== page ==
Ricky Ponting has criticised Joe Root for failing to influence his own bowlers, questioning his credentials as skipper after the England captain complained that his side did not bowl the right lengths in their 275-run defeat to Australia in the second Ashes Test.
After the game, Root admitted that he wanted his attack to bowl fuller, lamenting that the team had made the same mistakes as the 2017/18 Ashes when England suffered a 4-0 defeat at the hands of the hosts.
“I don’t think we bowled the right lengths,” Root said after the game. “If we’re being brutally honest, we needed to bowl fuller.
“As soon as we did in that second innings, we created chances. We need to do that more, we need to be a bit braver, get the ball up there a bit further because when we do, we’re going to create chances and make life difficult.
“That’s one of the frustrating things because it’s something we did four years ago and got it wrong and we didn’t learn from it. We made the same mistakes last week [in Brisbane, first Test] – we just have to be better and we’ve got to learn those lessons very quickly.”
Responding to his post-defeat comments, Ponting asked why Root was the England skipper if he couldn’t influence his own bowlers on what lengths to bowl.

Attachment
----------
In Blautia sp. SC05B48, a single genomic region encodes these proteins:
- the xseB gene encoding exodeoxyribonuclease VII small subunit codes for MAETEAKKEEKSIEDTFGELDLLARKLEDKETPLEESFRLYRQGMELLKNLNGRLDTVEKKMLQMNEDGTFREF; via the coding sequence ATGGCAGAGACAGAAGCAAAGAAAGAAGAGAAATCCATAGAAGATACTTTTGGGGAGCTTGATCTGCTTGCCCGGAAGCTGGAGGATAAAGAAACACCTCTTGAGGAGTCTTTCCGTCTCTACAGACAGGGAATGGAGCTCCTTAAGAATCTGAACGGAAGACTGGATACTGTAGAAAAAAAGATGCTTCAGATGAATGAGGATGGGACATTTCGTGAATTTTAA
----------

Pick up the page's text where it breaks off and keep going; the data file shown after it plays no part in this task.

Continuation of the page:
“I nearly fell off my seat when I heard that,” Ponting told cricket.com.au. “Whose job is it then to make them change? Why are you captain then?
“If you can’t influence your bowlers on what length to bowl, what are you doing on the field?”
Australia went up 2-0 in the series with a comprehensive win in Adelaide, built on a solid 473-run foundation in the first innings. In both innings, Australia declared from a position of strength, leaving England’s bowlers to play catch-up.
Ponting said that the result could have been different if Root had been assertive enough to get his bowlers bowling as he wanted, saying that the skipper should have intervened early on day one itself, before the Australian line-up did the bulk of the damage.
“Joe Root can come back and say whatever he likes but if you’re captain, you’ve got to be able to sense when your bowlers aren’t bowling where you want them to,” said Ponting. “And if they’re not going to listen, you take them off, simple as that.
“Give someone else a chance that is going to do it for you. Or you have a really strong conversation with them on the field to tell them what you need. That’s what captaincy is all about.”
“Regardless of whether they have taken 1,150 wickets between them – well, too bad.
“‘I need you to bowl differently here to how you bowl in England, I need you to bowl differently to how you bowled four years ago, and if you’re not willing to do it then I’ll find someone that can’ – that should have been the conversation five overs into day one.
“If they had that [conversation] maybe the result could have been different.”